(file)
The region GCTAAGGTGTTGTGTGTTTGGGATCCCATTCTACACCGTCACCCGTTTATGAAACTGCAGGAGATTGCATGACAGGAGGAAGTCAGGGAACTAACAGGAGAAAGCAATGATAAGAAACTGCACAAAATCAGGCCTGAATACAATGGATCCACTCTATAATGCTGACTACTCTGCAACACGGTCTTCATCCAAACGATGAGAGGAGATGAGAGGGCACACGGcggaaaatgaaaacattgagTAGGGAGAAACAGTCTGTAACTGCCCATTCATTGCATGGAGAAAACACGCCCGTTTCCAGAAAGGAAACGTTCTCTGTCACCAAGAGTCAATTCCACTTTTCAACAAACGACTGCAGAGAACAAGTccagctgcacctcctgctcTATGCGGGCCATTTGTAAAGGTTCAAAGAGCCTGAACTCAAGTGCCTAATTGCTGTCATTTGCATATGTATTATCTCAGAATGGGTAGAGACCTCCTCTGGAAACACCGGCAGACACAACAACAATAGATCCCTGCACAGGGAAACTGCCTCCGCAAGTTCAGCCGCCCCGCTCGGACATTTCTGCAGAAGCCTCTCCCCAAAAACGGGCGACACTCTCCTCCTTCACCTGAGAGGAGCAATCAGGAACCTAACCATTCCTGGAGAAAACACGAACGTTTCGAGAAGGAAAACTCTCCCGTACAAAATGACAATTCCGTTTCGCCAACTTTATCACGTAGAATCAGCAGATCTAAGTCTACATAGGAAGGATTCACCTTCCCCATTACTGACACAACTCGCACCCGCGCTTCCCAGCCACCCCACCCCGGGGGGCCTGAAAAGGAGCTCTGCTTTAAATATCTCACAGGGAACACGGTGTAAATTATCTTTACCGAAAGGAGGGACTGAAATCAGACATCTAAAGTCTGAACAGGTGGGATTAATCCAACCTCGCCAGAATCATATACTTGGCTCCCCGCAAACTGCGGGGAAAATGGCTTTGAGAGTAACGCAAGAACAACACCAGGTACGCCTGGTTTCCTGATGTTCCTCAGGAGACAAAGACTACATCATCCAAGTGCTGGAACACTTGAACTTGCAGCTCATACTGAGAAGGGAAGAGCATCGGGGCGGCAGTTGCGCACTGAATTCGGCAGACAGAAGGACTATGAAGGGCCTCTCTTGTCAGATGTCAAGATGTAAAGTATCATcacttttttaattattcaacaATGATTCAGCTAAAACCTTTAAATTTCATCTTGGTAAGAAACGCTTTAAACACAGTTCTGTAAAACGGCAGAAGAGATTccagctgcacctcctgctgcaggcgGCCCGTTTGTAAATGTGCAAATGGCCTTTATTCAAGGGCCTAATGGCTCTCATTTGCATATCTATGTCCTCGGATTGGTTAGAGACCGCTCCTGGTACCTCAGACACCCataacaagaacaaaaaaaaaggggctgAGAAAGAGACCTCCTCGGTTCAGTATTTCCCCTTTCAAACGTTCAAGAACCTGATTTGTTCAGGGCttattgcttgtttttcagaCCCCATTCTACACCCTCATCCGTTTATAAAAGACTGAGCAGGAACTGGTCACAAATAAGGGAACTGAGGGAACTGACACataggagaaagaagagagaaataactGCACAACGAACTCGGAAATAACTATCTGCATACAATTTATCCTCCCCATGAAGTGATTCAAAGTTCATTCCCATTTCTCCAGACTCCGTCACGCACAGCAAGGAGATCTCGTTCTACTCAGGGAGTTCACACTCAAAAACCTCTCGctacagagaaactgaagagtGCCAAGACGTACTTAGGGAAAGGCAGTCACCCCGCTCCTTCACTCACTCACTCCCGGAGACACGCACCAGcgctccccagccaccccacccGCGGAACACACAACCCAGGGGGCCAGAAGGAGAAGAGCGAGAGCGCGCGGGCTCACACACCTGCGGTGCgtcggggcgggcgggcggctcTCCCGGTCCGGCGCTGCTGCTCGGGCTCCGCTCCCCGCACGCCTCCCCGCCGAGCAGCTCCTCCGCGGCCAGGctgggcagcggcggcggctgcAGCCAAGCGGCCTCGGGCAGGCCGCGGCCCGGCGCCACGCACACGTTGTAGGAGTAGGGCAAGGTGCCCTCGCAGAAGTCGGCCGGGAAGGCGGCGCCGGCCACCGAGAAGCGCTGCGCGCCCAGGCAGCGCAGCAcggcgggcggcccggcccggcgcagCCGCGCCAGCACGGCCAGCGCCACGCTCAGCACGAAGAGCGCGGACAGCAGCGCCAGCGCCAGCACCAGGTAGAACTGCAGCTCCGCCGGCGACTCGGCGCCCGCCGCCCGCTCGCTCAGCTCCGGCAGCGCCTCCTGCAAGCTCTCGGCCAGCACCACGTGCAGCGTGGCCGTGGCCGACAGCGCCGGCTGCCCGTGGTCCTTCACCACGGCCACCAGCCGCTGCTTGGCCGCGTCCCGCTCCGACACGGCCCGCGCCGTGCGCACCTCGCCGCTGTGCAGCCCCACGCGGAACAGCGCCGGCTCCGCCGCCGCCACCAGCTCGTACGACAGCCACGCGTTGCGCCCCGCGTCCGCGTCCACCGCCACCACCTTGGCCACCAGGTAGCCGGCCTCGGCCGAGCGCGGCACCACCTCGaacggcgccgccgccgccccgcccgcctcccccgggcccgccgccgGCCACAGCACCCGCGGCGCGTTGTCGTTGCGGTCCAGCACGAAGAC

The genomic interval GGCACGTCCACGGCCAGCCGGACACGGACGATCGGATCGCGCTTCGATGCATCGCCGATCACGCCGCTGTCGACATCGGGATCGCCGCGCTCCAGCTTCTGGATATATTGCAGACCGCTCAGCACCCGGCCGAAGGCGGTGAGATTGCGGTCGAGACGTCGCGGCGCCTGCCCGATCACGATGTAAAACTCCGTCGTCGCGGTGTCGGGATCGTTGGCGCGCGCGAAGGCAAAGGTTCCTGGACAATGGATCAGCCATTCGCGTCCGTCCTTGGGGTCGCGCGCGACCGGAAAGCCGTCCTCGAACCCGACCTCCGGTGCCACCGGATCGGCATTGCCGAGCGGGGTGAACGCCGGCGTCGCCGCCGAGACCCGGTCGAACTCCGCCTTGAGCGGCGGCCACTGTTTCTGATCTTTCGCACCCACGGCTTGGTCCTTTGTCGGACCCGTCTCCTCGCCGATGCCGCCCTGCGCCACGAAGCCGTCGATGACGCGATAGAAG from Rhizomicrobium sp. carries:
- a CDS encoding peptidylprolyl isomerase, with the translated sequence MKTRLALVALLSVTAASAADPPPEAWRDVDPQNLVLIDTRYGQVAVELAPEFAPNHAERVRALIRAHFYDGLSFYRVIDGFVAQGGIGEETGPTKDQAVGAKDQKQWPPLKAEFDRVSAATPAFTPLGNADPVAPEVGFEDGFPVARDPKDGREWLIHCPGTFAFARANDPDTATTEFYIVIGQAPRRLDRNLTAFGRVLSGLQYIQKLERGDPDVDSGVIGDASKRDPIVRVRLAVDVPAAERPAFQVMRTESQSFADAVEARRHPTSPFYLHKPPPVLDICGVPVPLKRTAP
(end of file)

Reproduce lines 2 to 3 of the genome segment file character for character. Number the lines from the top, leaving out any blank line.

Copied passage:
The genomic interval GGCACGTCCACGGCCAGCCGGACACGGACGATCGGATCGCGCTTCGATGCATCGCCGATCACGCCGCTGTCGACATCGGGATCGCCGCGCTCCAGCTTCTGGATATATTGCAGACCGCTCAGCACCCGGCCGAAGGCGGTGAGATTGCGGTCGAGACGTCGCGGCGCCTGCCCGATCACGATGTAAAACTCCGTCGTCGCGGTGTCGGGATCGTTGGCGCGCGCGAAGGCAAAGGTTCCTGGACAATGGATCAGCCATTCGCGTCCGTCCTTGGGGTCGCGCGCGACCGGAAAGCCGTCCTCGAACCCGACCTCCGGTGCCACCGGATCGGCATTGCCGAGCGGGGTGAACGCCGGCGTCGCCGCCGAGACCCGGTCGAACTCCGCCTTGAGCGGCGGCCACTGTTTCTGATCTTTCGCACCCACGGCTTGGTCCTTTGTCGGACCCGTCTCCTCGCCGATGCCGCCCTGCGCCACGAAGCCGTCGATGACGCGATAGAAG from Rhizomicrobium sp. carries:
- a CDS encoding peptidylprolyl isomerase, with the translated sequence MKTRLALVALLSVTAASAADPPPEAWRDVDPQNLVLIDTRYGQVAVELAPEFAPNHAERVRALIRAHFYDGLSFYRVIDGFVAQGGIGEETGPTKDQAVGAKDQKQWPPLKAEFDRVSAATPAFTPLGNADPVAPEVGFEDGFPVARDPKDGREWLIHCPGTFAFARANDPDTATTEFYIVIGQAPRRLDRNLTAFGRVLSGLQYIQKLERGDPDVDSGVIGDASKRDPIVRVRLAVDVPAAERPAFQVMRTESQSFADAVEARRHPTSPFYLHKPPPVLDICGVPVPLKRTAP